Do you remember when it was reported in the news that the manufacture of ‘normal’ incandescent bulbs was to be terminated? There was a stampede of frenzied shoppers at DIY outlets stockpiling 60 & 100 watters as if Armageddon had arrived!
LED (or light-emitting diode) lighting was declared the future and few wanted to be part of it. Well, the panic has died down and future is here. LED bulbs may be more expensive than the old fashioned ones, but they have a much longer lifespan, use 90% less energy, are more compact and ‘have fewer environmental concerns linked to their disposal’. Well worth the initial outlay.
There’s an ever-growing range of attractive LED floor lamps available on the market – perfect for armchair reading or a spot of knitting, crochet or – in my case – button replacement. Here are three of our favourites that we’ve found.
- Nexus 142cm floor lamp
- LED arc lamp Florestan with built-in dimmer
- Flos Captain Flint LED floor lamp, brass
shop LED floor lamps
We often write about industrial lighting of the vintage variety; task lamps that have been rescued from the mills, factories and workshops of the North of England. Not everyone likes vintage – some people are happier with new versions that have the look, and are in mint condition and spotless. We were contacted by PIB to review one such item – their industrial duty hand lamp.
Sometimes you can view items online and they look great, but then when they arrive you’re disappointed by the quality. Definitely not the case with this item. It’s got weight and solidity to it, with nice detailing and an excellent finish. It’s a good large size too, measuring 45cm in length.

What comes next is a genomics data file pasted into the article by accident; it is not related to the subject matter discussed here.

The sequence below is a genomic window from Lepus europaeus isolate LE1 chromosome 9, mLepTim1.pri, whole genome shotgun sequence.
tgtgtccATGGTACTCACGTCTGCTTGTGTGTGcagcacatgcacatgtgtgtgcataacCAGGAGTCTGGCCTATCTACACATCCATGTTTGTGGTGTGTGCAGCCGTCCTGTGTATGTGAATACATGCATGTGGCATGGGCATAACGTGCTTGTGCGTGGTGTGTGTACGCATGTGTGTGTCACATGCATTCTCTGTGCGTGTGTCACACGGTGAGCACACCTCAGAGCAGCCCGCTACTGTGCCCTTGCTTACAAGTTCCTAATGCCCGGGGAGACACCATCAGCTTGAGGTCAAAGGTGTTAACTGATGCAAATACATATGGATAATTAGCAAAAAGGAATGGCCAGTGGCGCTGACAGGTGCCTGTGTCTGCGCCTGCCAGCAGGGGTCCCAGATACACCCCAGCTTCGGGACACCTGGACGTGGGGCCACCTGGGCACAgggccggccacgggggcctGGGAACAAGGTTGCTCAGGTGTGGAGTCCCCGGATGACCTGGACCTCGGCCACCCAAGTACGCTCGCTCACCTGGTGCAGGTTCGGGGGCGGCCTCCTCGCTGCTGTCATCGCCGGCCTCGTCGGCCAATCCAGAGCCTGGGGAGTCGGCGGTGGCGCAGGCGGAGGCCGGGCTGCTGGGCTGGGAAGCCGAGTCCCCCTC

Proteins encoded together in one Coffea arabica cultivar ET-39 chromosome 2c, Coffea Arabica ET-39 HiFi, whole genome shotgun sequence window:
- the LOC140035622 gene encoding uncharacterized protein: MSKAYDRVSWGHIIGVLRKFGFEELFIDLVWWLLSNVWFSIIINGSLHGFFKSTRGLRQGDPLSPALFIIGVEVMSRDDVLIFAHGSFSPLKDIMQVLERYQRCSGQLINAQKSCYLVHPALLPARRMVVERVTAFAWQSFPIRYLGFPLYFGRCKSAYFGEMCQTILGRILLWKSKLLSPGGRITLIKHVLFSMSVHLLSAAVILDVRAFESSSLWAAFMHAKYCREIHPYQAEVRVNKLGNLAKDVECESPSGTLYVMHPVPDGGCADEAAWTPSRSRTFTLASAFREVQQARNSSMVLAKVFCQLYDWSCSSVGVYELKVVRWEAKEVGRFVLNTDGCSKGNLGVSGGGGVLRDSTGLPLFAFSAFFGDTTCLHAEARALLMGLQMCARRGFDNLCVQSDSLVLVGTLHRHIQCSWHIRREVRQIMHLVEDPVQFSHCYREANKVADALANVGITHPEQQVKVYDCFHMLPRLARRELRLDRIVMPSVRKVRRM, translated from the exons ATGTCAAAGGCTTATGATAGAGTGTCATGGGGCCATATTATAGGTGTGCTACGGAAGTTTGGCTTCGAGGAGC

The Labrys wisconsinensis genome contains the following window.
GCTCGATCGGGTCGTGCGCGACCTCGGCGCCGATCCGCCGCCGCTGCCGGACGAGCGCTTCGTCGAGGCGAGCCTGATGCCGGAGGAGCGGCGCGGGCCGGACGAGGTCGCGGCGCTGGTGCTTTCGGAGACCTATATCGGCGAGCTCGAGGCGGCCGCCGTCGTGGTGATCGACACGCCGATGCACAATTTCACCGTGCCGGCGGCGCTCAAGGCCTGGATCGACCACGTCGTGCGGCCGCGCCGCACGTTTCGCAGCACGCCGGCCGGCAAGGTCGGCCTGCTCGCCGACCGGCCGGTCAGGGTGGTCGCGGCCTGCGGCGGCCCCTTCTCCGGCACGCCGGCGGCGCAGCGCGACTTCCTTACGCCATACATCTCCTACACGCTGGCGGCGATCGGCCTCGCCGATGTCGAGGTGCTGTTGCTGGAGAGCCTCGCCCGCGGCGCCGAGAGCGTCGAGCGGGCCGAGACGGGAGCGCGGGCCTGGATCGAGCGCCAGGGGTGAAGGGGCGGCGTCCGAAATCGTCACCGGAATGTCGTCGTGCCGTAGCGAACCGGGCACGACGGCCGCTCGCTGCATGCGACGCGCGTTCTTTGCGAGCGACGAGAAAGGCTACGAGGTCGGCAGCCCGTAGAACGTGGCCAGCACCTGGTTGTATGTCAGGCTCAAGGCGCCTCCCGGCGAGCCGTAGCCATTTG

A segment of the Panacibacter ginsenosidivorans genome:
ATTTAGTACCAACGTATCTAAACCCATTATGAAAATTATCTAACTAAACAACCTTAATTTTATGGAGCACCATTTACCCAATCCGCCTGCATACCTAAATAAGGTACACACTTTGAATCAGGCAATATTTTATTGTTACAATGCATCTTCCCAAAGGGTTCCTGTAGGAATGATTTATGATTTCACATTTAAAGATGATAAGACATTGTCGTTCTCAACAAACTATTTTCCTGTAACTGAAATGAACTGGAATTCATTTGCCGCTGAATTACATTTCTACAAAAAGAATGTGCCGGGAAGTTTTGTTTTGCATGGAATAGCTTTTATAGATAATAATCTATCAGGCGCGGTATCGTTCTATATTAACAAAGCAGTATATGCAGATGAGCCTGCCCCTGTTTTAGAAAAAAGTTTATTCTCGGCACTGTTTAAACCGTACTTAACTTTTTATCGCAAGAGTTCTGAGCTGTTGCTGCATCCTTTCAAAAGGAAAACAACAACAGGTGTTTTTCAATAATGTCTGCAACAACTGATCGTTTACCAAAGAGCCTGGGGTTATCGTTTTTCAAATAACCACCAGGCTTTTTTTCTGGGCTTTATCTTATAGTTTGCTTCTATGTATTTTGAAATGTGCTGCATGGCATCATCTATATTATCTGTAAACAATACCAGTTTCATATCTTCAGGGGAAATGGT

The bulb cage is made of silver-plated brass with a stained wooden handle.
We’re big fans of this type of lamp as they’re both functional and attractive, adding a touch of vintage industrial style to any space.
They’re also very flexible when it comes to use.
There’s the practical task lamp facility to start with – a lamp that can easily be moved around the house, garage or workshop for bright, directional light.
And when it comes to decorative use their are a host of options. They can be hung from the long flex and attached to the ceiling, they can hang from wall mounts and hooks – or they can simply lie flat on shelves and tables. There’s no risk of fire or damage as the cage protects surfaces from the direct heat of the bulb.
We’ve been trying it out in various sites this week and have become very fond of it already.
We’ve got lots of dark corners in our house, so it’s going to come in useful. It also works well with other industrial look pieces that we have.
It’s most definitely a keeper!!
We’ve had lots of these classic Herbert Terry Anglepoise lamps over the years, but we’ve never had a box fresh example before. In fact, we’ve never seen an original box until now.
The earlier, stepped-base Anglepoise lamps have firm followers, but this early 1970s version also has devoted fans… and, along with the very similar 1960s Model 75, it’s probably our favourite shape. This site will show you the various Terry-designed Anglepoise lamps available to hunt out – or help you date your own vintage Anglepoise.
This Model 90 is available in a variety of colourways. As you can see from the packaging, it’s mushroom grey in this case.
Some people like their vintage homewares with a bit of wear & tear – others prefer to search out pristine examples.
If you’re the latter, this could be the lamp for you… fully working, and hidden away for 40 years. We can’t guarantee it’s unused, but it certainly looks it!
If some of the rooms in your home are on the dark side and could do with brightening up, there are lots of different tricks you can use to bring sunlight indoors.